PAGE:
The Royal National City Park contains many wetlands that are both natural and artificial. The majority were once sea inlets which through the land rise were cut-off and made shallow.
A wetland is an area where the water level is usually just above or just below ground level. There are many types of wetland, and they can be covered in trees or completely open, natural or artificial. In a somewhat wider context, even small watercourses, dams and shallower lakes count as wetlands. Wetlands are important living environments for many plant and animal species, including many insects and other invertebrates. Wetlands are often created to support animal life or for filtering purposes by capturing both nitrogen and phosphorus and thereby reducing the eutrophication of our oceans. By conscious restoration and care of the wetlands in the park, many species have returned, such as the lapwing.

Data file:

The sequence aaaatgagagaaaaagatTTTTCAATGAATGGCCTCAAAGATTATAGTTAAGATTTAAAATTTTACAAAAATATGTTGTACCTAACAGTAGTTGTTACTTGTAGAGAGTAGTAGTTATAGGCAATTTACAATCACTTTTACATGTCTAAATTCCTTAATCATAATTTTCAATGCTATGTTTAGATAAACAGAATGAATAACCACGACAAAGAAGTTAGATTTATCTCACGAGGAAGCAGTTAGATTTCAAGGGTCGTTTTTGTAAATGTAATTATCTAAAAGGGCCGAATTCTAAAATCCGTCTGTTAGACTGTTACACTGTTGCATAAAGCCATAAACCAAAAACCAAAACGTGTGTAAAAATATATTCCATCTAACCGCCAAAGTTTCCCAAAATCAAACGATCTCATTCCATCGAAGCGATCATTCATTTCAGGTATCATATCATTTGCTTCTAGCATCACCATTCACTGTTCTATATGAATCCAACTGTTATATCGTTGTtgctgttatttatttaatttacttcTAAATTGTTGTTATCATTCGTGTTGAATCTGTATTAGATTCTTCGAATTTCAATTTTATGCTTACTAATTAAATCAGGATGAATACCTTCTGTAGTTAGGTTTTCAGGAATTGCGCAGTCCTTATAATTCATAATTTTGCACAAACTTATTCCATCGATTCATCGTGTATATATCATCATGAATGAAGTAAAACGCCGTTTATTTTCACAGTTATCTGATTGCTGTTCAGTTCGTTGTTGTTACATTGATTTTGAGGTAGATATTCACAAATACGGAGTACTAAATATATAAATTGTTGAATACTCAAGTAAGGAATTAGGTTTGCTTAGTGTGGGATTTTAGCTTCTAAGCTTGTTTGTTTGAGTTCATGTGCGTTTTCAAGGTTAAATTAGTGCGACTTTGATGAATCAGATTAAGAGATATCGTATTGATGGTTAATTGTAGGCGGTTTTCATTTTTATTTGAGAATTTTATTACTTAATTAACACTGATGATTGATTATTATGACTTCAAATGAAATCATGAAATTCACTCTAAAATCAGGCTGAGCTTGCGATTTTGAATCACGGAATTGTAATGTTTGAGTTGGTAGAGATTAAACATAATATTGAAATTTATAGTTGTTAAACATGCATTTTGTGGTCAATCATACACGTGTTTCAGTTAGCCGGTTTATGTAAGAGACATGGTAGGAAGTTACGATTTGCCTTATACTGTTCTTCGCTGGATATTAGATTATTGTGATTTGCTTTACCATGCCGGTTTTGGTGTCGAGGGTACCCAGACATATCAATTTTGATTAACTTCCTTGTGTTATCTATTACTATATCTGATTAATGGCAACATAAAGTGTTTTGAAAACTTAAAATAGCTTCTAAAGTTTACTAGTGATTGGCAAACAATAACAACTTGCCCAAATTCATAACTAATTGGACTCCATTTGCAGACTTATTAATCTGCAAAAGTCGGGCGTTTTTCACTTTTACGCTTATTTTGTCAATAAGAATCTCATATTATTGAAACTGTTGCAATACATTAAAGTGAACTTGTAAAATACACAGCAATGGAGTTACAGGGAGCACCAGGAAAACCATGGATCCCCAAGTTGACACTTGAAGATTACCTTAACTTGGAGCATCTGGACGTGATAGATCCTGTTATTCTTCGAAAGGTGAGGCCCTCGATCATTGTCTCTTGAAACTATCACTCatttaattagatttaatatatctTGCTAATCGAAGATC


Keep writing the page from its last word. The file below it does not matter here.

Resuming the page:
Wetlands can also be subdivided into marshes and fens which are mainly fed by surrounding groundwater and bogs which are peat-building wetlands where the dead plants do not fully decompose but survive in the form of peat, owing to the oxygen-free conditions that occur. A bog can be created over dry land or by a lake drying up. A good example of a wooded marsh or fen is Ugglevikskärret, previously an inlet of the Baltic Sea. The area was first dominated by reeds but successively became a shrub marsh with many interesting plants and animals. In general, however, all boglands have disappeared and today only survive as occasional patches.
Sometimes wetlands can occur by accident, as when Lappkärret was formed from accidental damming of the ground water when houses were built nearby. Now Lappkärret is a minor lake with a rich bird-life.